My choice for today’s “Forgotten Musicals Friday” is a musical that, for no obvious reason, captured my imagination: The Yearling. It has no commercial recording and even though Barbra Streisand was a champion of the score in the early years of her career, one doesn’t really read much about the show in general. Nonetheless, The Yearling is a musical that pops into my head every now and then, so I thought it was time to dedicate a column to it.
Based on The Yearling by Marjorie Kennan Rawlings, the show had a book and lyrics by Herbert Martin and music by Michael Leonard. Martin shared credit for the book with show’s producer, Lore Noto. The original Broadway production of The Yearling opened on 10 December 1965, with the show’s closing for it’s 3-performance run already having been announced. It was directed by Lloyd Richards, with choreography by Ralph Beaumont. Some think that perhaps with a better director, the show itself will have been better; others tell tales of how the show ran out of money and couldn’t afford to run long enough to catch on with audiences. Both stories seem like reasonably valid options.
At the heart of The Yearling is a a twelve-year old boy named Jody, who lives with his struggling family. His parents, Penny and Ora, face their hardships as best they can, even though at the top of the show things are looking particularly difficult for them with a a bear having killed their sow. Jody longs for a pet deer and circumstances eventually line up so that he is able to raise a motherless fawn. A year later, when the fawn eats the family’s new crops, Jody is fold to kill the yearling, an order that brings about the climax of the show.
When asked, people who saw the show will tell you they liked the score, which I’ve heard described as both lovely, pleasant and even well-crafted. Some complain that the score doesn’t reflect its rural 1870s setting well, but many musicals evoking milieu by filtering songs in popular contemporary forms through arrangements and orchestrations. Maybe, if The Yearling were ever staged in a high profile production again, that might be a fixable problem. A score that features a song that Stephen Sondheim listed as a song he wishes he had written can’t be all bad. If you’re keen to have a listen to that little gem from this score, scroll down to the YouTube playlist at the end of this post, where you can hear it performed in versions by Streisand and, in an even jazzier version, by Greta Matassa. Neither arrangement really reflects the setting of the show, but as neither is being presented in the context of the show itself, I suppose we can’t be too concerned by that here.
My favourite song from the score is one that has become something of a standard, “Why Did I Choose You?”. Although some might try and direct you to Barbara Cook’s performance of the song in concert, for me it doesn’t get better than Streisand singing the song in her first television special. (Both, as well as several other versions of the song are featured in the YouTube playlist below.)
Although there have been rumours flying around the Internet for some time about a full recording of the show being made, the only easy way to hear these songs is in versions recorded by artists who were moved enough by the material to interpret them on their own recordings. Every now and then, a song also turns up on a compilation album like Unsung Musicals II (which includes “Everything in the World I Love”). While there is a live recording done by the producers for a private LP pressing as well as a recording of several songs from the show done for a radio show, these aren’t readily available for ordinary folk like me to hear.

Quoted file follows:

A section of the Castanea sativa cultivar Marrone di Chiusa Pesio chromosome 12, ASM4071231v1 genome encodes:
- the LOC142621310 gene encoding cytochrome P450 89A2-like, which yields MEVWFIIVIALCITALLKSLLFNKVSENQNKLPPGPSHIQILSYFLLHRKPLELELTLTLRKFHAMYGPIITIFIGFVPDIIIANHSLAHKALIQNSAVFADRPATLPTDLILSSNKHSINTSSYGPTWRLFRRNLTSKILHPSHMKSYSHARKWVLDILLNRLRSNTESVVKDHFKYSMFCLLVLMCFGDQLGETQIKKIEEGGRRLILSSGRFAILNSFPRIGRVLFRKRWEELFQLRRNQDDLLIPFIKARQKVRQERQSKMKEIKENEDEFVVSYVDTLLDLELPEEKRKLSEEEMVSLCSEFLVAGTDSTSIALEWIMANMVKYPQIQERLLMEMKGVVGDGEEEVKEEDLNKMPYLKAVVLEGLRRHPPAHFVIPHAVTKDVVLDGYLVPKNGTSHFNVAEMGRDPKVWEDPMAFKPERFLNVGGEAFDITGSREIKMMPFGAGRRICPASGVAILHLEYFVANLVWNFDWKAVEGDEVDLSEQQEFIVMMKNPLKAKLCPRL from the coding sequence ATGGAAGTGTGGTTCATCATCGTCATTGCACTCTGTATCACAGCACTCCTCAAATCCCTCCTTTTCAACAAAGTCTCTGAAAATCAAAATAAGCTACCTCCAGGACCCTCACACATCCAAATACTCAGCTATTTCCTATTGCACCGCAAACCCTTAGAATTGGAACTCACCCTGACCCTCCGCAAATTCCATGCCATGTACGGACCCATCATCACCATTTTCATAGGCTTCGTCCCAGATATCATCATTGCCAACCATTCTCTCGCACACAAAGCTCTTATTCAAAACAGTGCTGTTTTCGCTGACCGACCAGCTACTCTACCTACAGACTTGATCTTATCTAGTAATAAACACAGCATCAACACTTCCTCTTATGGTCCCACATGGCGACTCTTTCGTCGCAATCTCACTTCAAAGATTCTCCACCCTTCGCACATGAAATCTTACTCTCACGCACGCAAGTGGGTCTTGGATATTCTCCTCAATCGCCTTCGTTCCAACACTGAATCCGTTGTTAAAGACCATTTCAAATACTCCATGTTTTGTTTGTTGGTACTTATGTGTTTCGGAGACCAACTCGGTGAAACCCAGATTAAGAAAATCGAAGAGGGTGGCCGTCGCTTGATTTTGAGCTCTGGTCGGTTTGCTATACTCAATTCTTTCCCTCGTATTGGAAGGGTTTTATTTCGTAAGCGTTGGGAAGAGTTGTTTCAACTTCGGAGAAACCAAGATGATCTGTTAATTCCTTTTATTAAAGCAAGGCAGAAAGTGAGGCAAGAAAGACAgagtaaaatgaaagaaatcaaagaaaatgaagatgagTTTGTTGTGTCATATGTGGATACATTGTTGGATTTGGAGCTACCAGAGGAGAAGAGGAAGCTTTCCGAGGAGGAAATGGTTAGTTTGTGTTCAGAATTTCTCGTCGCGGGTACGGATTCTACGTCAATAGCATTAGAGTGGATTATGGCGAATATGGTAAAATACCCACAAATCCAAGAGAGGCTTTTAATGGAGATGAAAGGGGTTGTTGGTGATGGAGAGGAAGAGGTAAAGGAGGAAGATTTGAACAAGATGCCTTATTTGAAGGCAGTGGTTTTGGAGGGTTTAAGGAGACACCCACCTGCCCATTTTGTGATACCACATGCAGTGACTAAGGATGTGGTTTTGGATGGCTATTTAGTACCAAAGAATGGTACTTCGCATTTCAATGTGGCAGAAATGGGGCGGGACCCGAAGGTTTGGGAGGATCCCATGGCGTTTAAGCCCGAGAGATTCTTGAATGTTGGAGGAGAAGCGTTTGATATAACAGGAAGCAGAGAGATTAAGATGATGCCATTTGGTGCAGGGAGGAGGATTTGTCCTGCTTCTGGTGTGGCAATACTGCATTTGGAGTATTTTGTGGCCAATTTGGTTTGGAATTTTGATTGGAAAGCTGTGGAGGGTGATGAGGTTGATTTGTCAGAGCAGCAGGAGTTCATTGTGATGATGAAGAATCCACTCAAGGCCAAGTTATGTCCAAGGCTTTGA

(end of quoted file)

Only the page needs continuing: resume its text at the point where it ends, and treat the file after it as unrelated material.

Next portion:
Getting back to the show, those same people who praise the score will also tell you that the book was flawed, even dull, and that, perhaps, the material was not suitable for (what they think should be a good premise for) a musical. I’m more likely to give credence to that former point than to the latter; the musical is such a versatile medium, even more so these days than in the past. Maybe in a post-War Horse world, there’s merit in seeing if the show can be done without a live deer, as in the original production. It might be the key to telling the story in an evocative, contemporary manner that makes the piece compelling in a way that perhaps it wasn’t in 1965.
Keen to share any thoughts or memories about The Yearling? Head to the comment box below. I’d love to hear them!
My dad, Lore Noto produced The Yearling. The show was undoubtedly extraordinary — an absolutely wonderful show, in all aspects. The audience was ecstatic. I was there witnessing it during all performances, including previews. Funny thing is, the critics panned the show. The critics at that time believed shows should be “with it” and “cutting edge” during the onstage sexual revolution. Let my People Come and Oh Calcutta were drawing crowds. A wholesome musical was not in style and did not come back in vogue until Annie. Everyone was dying for a family musical by then. Bad timing, bad luck were the reasons for the show’s demise. Just ask anyone who had seen it. There may be a few of us out there. Janice Noto-Helmers
It was pointed out to me that the plays I mentioned had not yet opened! Strange, that I have it remembered wrongly. Here is the list of Broadway plays that were on in 1965:
A Race of Hairy Men!
A Very Rich Woman
All in Good Time
And Things That Go Bump in the Night
Catch Me if You Can
Do I Hear a Waltz?
Drat! The Cat!
Entertaining Mr. Sloane
Flora, the Red Menace
Guys and Dolls
Half a Sixpence
Hot September (Closed on Road)
Ken Murray’s Hollywood
La Grosse Valise
Love is a Ball! (Closed on Road)
Man of La Mancha
Maurice Chevalier at 77
Me and Thee
On a Clear Day You Can See Forever
Pleasures and Palaces (Closed on Road)
The Amen Corner
The Country Wife
The Family Way
The Glass Menagerie
The Impossible Years
The Odd Couple
The Persecution and Assassination of Marat as Performed by the Inmates of the Asylum of Charenton Under the Direction of the Marquis de Sade